5. Have fun! Don’t forget to add a dash of entertainment once in a while too. Feature a YouTube video related to your business or share photos of your employees or customers enjoying a light-hearted moment. Smiles and laughter are invaluable!

Recommended Blog Links:

Handmade in PA is a blog run by the Pennsylvania Guild of Craftsmen and includes a wonderful diversity of posts, all focused on the arts in PA, by more than 15 contributors (and I’m proud to say I am one of them!).

Whole Foods features a blog that does a great job of going behind-the-scenes with growers around the world and “feeds” readers a steady stream of nutritious news.

Robyn Graham Photography features a blog I check several times a week for inspiration. Graham showcases her work by combining beautiful images and poetry.

Habitat for Humanity and the Red Cross both weave engaging stories about their organizations’ missions through their blogs. 

For fun, I’ve been engaged in a blog project, Off the Merry-Go-Round, that combines the writing talents of six women. Blogging together, we share tips and stories on family life, but in the process, we’ve also forged fabulous friendships!

Giving Back: The Joys of Pro Bono Work

Photo Credit: Master Isolated Images at freedigitalphotos.net

Photo Credit: Master Isolated Images at freedigitalphotos.net

By Karen Hendricks

During the holiday season, I think there’s a natural tendency to evaluate all forms of giving, including the gifts you can share with pro bono clients.  Many clients in need of pro bono services have profound PR or marketing needs with a driving sense of mission or cause, and I’ve found that working with such clients can deliver invaluable benefits.  There is definitely a rewarding satisfaction, sometime life-changing, when a successful campaign awakens the public to their causes.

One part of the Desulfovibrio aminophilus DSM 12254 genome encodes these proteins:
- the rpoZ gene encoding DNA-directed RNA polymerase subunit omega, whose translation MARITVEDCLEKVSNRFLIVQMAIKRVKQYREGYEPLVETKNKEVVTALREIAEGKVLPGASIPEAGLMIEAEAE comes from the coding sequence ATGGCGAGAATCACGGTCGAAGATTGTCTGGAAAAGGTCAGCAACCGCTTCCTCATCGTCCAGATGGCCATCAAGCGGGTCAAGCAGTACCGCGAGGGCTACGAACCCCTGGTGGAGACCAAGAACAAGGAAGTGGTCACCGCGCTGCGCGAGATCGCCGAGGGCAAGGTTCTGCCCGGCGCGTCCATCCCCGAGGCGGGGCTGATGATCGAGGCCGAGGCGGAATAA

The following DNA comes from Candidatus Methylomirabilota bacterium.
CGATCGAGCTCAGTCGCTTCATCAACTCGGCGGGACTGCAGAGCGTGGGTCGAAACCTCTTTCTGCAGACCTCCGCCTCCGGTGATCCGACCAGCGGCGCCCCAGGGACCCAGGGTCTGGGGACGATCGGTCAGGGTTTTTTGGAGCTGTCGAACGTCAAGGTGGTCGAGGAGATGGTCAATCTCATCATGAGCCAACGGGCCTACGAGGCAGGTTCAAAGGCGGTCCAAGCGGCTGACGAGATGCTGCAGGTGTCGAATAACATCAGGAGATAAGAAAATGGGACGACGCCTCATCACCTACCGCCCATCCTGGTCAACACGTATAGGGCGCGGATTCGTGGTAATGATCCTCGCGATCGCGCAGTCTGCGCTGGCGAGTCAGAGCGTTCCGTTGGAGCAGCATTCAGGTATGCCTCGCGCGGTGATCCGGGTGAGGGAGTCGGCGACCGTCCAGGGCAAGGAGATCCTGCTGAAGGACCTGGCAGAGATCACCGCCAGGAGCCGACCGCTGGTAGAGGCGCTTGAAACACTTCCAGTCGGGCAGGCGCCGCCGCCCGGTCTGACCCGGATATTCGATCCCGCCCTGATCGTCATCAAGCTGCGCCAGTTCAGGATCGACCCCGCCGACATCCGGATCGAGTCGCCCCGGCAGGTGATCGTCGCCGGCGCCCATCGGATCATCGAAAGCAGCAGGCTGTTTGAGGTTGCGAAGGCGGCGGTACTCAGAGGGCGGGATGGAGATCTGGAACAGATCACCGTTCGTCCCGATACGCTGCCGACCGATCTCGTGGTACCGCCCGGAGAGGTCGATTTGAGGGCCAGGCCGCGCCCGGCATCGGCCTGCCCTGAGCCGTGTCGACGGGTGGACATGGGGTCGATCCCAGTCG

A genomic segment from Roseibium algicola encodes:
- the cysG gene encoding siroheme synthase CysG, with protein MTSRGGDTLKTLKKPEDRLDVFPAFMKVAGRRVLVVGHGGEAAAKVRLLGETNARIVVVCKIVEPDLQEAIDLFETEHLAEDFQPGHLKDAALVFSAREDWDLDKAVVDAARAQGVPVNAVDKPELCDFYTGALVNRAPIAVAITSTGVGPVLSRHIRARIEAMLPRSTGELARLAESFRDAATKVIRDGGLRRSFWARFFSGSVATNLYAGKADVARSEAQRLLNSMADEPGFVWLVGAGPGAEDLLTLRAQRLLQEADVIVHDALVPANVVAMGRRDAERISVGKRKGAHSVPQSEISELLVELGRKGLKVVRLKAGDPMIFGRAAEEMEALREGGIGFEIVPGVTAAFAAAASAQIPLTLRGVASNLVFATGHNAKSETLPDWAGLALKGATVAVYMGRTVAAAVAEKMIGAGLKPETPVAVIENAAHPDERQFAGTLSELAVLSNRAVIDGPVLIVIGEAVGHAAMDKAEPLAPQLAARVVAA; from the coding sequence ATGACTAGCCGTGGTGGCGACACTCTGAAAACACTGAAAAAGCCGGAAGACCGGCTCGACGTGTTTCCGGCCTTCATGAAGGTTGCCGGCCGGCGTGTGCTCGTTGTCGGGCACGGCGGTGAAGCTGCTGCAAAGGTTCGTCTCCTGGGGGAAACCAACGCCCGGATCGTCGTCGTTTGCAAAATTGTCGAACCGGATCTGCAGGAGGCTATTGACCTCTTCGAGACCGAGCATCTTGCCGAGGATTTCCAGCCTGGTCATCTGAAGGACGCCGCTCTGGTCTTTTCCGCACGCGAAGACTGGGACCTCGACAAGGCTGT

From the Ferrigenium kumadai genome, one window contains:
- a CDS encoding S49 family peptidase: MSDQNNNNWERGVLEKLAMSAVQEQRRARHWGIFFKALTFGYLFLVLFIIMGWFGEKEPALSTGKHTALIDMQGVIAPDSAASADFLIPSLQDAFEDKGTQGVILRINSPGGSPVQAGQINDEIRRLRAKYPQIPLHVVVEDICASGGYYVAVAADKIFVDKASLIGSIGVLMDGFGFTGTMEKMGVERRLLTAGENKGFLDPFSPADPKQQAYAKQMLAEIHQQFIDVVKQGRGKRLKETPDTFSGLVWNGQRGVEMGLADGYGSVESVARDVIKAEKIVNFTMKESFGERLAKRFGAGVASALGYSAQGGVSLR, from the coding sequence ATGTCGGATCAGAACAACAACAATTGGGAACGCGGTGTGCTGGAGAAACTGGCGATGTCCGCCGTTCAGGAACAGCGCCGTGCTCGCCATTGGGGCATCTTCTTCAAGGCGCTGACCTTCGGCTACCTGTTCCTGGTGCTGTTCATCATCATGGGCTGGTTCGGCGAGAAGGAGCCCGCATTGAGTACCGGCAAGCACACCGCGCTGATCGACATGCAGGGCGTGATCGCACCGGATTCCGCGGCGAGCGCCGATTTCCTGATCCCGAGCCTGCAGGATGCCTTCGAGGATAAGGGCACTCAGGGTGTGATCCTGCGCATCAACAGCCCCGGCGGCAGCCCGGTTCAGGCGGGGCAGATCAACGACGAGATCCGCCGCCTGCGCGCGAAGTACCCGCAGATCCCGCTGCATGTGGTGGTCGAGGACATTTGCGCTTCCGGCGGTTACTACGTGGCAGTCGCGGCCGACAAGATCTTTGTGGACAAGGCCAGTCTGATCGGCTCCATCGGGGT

Additional benefits, beyond the feel-good, spiritual satisfaction, include:

  • Working with pro bono clients, many of which are non-profits, puts you in touch with new community contacts.  They are often community leaders, and excellent word-of-mouth recommendations for additional business may come your way as a result.
  • Your name and/or business name becomes affiliated with a worthwhile cause within the community and elevates your presence.
  • Working with pro bono clients, many of which do not have large amounts of money for PR and marketing campaigns (you’re working for them pro bono after all) stretches your talents in new, innovative ways.  Seeking free or low-cost services for them, or establishing cost-savings partnerships, helps you flex your creative muscles.
  • You may also be able to “play” with marketing tools that you normally don’t touch during your regular business days.  You may enjoy the creative freedom of developing a blog/website for a pro bono client, for example, and therefore develop new skill sets.
  • There are also tax deductible benefits!

Of course, sharing your talents and gifts are one thing; running a business is another.  Your pro bono work needs to mesh with your (paid) client workload.  Here are a few tips to avoiding pitfalls:

  • While it’s common business practice to make sure every client feels as if they are your only client, your pro bono clients sometimes need to know there are limits to your generosity.  Set defined limits, whether in hours per week or meetings per month, etc.
  • Create PR and marketing goals for your pro bono clients just as you would for paying clients.  This will help you define expectations and specific tasks which you will perform.
  • Evaluate your pro bono work on a regular basis such as annually.  Are you still enjoying the work?  Does the organization still need you?  Is there another organization with which you’d rather be donating your time and expertise?